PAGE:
After opening strong in pre-market trading, Tesla’s stock (TSLA) fell this morning as more attention is brought to its serious phantom braking issue on Autopilot.
Back in November, Electrek released a report called ‘Tesla has a serious phantom braking problem in Autopilot.‘
It highlighted a significant increase in Tesla owners reporting dangerous phantom braking events on Autopilot.
Phantom braking is a term used to describe when an advanced driver assistance system (ADAS) or a self-driving system applies the brakes for no good reason.
The system can be falsely detecting an object on the road or anticipating a collision that won’t actually happen and apply the brake to try to avoid it.
Obviously, phantom braking is something you want to avoid since it can create accidents if someone is following too closely behind you.
This issue is not new in Tesla’s Autopilot, but our report focused on Tesla drivers noticing an obvious increase in instances, which also showed in complaints to the NHTSA.
Our report made the rounds in a few other outlets, but it didn’t really go mainstream until now.
The Washington Post just posted a very similar report focusing on the NHTSA complaints, which they compiled in this chart:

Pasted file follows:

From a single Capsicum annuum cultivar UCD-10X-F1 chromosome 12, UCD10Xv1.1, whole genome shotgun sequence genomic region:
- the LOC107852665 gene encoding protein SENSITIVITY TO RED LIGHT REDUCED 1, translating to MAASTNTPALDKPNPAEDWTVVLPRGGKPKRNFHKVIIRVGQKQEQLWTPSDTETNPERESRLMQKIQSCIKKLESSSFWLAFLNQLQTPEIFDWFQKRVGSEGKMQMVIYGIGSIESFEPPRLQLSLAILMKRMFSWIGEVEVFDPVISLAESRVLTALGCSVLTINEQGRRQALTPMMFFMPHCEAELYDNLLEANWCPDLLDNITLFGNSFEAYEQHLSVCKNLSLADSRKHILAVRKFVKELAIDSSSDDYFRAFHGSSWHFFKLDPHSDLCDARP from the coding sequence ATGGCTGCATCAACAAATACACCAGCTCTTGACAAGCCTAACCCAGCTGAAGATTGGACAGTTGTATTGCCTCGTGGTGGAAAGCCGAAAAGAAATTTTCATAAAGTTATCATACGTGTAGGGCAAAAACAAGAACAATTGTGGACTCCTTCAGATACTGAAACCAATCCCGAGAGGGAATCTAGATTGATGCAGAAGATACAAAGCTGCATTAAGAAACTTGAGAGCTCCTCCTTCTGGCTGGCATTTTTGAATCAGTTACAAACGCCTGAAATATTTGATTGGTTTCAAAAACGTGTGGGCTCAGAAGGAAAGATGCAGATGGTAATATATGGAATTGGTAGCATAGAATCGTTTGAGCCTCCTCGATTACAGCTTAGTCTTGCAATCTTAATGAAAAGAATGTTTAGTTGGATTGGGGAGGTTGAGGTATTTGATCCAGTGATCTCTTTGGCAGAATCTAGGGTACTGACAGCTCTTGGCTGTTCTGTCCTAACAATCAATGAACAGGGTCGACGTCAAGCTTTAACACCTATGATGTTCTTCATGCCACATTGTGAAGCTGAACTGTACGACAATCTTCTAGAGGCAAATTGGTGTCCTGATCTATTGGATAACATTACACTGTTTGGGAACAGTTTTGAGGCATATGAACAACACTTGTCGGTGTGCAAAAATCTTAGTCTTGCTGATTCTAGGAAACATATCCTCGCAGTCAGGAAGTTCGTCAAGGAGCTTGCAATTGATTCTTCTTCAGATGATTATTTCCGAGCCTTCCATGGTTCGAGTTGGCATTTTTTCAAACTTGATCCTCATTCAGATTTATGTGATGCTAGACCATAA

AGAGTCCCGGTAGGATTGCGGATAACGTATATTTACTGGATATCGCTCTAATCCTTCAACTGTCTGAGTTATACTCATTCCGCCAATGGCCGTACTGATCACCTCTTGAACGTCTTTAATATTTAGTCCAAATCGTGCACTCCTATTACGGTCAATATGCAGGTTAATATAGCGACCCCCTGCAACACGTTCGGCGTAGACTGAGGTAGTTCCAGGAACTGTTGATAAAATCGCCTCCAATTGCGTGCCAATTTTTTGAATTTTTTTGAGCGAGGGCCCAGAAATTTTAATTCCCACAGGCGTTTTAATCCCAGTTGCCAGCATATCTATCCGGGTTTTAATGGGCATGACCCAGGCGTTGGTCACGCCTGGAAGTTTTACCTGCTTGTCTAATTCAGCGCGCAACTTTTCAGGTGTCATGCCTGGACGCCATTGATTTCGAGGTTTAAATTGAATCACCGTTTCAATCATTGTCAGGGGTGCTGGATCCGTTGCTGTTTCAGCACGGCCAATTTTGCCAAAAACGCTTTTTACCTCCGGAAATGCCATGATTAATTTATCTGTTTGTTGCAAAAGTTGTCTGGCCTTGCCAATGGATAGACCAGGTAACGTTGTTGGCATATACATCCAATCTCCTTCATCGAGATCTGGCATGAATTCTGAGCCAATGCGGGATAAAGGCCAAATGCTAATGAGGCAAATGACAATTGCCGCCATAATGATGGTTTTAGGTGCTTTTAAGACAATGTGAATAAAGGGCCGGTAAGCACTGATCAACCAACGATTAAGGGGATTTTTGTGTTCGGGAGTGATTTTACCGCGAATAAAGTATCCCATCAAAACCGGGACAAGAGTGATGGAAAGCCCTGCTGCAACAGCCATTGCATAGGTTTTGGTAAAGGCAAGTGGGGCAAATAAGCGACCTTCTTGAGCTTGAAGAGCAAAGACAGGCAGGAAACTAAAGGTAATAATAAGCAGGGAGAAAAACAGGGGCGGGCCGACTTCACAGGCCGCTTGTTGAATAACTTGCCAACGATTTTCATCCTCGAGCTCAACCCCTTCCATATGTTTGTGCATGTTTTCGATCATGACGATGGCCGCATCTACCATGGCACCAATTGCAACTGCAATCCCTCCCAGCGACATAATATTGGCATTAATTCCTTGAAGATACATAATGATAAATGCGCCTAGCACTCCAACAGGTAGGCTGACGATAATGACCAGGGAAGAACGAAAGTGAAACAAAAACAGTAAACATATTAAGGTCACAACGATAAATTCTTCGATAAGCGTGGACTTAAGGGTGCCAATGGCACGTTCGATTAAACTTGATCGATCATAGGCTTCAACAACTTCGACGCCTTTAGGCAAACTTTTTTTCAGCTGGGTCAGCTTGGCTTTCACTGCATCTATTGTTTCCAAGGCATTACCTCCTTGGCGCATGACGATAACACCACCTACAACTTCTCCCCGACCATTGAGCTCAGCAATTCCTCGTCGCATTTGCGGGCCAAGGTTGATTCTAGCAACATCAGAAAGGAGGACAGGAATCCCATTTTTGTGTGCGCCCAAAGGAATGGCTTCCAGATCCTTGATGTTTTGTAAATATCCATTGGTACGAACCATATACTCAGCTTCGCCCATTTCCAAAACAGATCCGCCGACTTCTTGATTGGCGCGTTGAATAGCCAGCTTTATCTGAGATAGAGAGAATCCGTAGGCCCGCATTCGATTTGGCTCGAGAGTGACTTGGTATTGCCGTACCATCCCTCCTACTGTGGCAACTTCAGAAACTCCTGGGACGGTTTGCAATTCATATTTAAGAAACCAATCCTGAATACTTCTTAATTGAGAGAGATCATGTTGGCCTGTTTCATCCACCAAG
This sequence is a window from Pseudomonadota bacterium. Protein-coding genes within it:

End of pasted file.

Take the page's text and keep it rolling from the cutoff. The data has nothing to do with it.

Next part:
Tesla’s stock (TSLA) dropped by more than 3% following the report this morning, after it was up more than 1% in pre-market trading.
In the report, NHTSA spokeswoman Lucia Sanchez said that they are talking with Tesla about the complaints:
“NHTSA is aware of complaints received about forward collision avoidance and is reviewing them through our risk-based evaluation process. This process includes discussions with the manufacturer, as well as reviewing additional data sources, including Early Warning Reporting data. If the data show that a risk may exist, NHTSA will act immediately.”
Tesla has not commented on the issue. Elon Musk did admit that one of the Full Self-Driving Beta updates had a real issue with phantom braking, but this particular problem is with the Autopilot suite of features and not the FSD Beta.
Many owners are still reporting having the same problematic phantom braking rate, but at least the complaint rate with NHTSA has reduced over the last two months.
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Author: Fred Lambert